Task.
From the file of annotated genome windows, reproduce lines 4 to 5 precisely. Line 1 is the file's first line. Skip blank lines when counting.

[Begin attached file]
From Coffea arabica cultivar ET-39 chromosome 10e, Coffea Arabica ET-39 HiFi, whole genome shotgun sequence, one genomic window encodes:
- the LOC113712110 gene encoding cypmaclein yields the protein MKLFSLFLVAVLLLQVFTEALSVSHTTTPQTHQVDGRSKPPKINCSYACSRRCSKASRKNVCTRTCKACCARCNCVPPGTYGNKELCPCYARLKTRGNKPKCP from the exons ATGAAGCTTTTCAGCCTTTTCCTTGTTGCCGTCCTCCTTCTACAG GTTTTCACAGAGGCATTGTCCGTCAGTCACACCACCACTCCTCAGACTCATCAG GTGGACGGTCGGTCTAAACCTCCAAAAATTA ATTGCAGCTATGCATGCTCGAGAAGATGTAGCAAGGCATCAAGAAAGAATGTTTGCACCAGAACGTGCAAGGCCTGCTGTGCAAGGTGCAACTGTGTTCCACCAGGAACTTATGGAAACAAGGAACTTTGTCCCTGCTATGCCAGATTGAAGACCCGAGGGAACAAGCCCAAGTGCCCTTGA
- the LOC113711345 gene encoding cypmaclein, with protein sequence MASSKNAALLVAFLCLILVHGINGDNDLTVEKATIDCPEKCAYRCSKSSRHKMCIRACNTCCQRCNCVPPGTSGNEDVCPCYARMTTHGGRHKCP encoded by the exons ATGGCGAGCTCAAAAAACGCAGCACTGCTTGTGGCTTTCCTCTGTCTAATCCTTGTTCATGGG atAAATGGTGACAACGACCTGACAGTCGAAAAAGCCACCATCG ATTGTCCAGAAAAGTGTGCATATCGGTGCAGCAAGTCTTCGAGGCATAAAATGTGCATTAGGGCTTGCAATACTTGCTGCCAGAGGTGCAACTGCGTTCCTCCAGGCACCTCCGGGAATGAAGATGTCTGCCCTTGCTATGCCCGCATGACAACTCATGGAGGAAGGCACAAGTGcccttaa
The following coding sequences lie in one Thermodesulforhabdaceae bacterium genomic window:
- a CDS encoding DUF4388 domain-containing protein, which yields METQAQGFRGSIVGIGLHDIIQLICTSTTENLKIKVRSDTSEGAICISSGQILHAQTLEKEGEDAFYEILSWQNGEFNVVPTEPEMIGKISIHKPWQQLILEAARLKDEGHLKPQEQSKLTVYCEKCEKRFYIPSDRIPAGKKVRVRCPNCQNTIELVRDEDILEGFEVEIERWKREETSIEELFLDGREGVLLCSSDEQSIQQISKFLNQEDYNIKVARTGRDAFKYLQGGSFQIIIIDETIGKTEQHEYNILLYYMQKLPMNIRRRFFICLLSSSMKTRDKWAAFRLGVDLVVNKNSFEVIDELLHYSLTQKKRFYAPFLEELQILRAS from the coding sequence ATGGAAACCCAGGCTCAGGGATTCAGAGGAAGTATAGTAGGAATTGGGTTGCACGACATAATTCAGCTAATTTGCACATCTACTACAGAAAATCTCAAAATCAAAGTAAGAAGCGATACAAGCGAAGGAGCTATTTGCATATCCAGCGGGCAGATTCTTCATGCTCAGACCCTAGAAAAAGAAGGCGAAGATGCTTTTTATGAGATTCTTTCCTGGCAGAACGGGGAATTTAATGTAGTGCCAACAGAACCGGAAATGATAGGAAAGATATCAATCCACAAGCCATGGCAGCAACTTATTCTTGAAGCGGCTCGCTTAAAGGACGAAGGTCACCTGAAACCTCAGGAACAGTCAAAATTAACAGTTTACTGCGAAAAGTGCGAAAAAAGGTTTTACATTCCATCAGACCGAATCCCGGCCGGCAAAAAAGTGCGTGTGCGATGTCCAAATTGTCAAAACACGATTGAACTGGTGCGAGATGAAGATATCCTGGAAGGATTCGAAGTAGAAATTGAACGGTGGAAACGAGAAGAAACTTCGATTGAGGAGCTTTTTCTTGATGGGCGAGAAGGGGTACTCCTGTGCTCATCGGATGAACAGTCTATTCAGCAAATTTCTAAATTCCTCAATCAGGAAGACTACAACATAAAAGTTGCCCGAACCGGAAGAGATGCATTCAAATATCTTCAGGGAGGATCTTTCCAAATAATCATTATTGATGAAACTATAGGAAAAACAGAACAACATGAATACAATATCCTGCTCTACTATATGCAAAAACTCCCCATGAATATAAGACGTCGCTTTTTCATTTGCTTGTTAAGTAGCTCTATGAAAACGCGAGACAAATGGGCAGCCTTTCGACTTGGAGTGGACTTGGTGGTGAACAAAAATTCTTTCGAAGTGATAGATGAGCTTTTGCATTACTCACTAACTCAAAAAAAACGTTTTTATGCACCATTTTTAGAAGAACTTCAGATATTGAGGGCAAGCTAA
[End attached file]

The following coding sequences lie in one Thermodesulforhabdaceae bacterium genomic window:
- a CDS encoding DUF4388 domain-containing protein, which yields METQAQGFRGSIVGIGLHDIIQLICTSTTENLKIKVRSDTSEGAICISSGQILHAQTLEKEGEDAFYEILSWQNGEFNVVPTEPEMIGKISIHKPWQQLILEAARLKDEGHLKPQEQSKLTVYCEKCEKRFYIPSDRIPAGKKVRVRCPNCQNTIELVRDEDILEGFEVEIERWKREETSIEELFLDGREGVLLCSSDEQSIQQISKFLNQEDYNIKVARTGRDAFKYLQGGSFQIIIIDETIGKTEQHEYNILLYYMQKLPMNIRRRFFICLLSSSMKTRDKWAAFRLGVDLVVNKNSFEVIDELLHYSLTQKKRFYAPFLEELQILRAS from the coding sequence ATGGAAACCCAGGCTCAGGGATTCAGAGGAAGTATAGTAGGAATTGGGTTGCACGACATAATTCAGCTAATTTGCACATCTACTACAGAAAATCTCAAAATCAAAGTAAGAAGCGATACAAGCGAAGGAGCTATTTGCATATCCAGCGGGCAGATTCTTCATGCTCAGACCCTAGAAAAAGAAGGCGAAGATGCTTTTTATGAGATTCTTTCCTGGCAGAACGGGGAATTTAATGTAGTGCCAACAGAACCGGAAATGATAGGAAAGATATCAATCCACAAGCCATGGCAGCAACTTATTCTTGAAGCGGCTCGCTTAAAGGACGAAGGTCACCTGAAACCTCAGGAACAGTCAAAATTAACAGTTTACTGCGAAAAGTGCGAAAAAAGGTTTTACATTCCATCAGACCGAATCCCGGCCGGCAAAAAAGTGCGTGTGCGATGTCCAAATTGTCAAAACACGATTGAACTGGTGCGAGATGAAGATATCCTGGAAGGATTCGAAGTAGAAATTGAACGGTGGAAACGAGAAGAAACTTCGATTGAGGAGCTTTTTCTTGATGGGCGAGAAGGGGTACTCCTGTGCTCATCGGATGAACAGTCTATTCAGCAAATTTCTAAATTCCTCAATCAGGAAGACTACAACATAAAAGTTGCCCGAACCGGAAGAGATGCATTCAAATATCTTCAGGGAGGATCTTTCCAAATAATCATTATTGATGAAACTATAGGAAAAACAGAACAACATGAATACAATATCCTGCTCTACTATATGCAAAAACTCCCCATGAATATAAGACGTCGCTTTTTCATTTGCTTGTTAAGTAGCTCTATGAAAACGCGAGACAAATGGGCAGCCTTTCGACTTGGAGTGGACTTGGTGGTGAACAAAAATTCTTTCGAAGTGATAGATGAGCTTTTGCATTACTCACTAACTCAAAAAAAACGTTTTTATGCACCATTTTTAGAAGAACTTCAGATATTGAGGGCAAGCTAA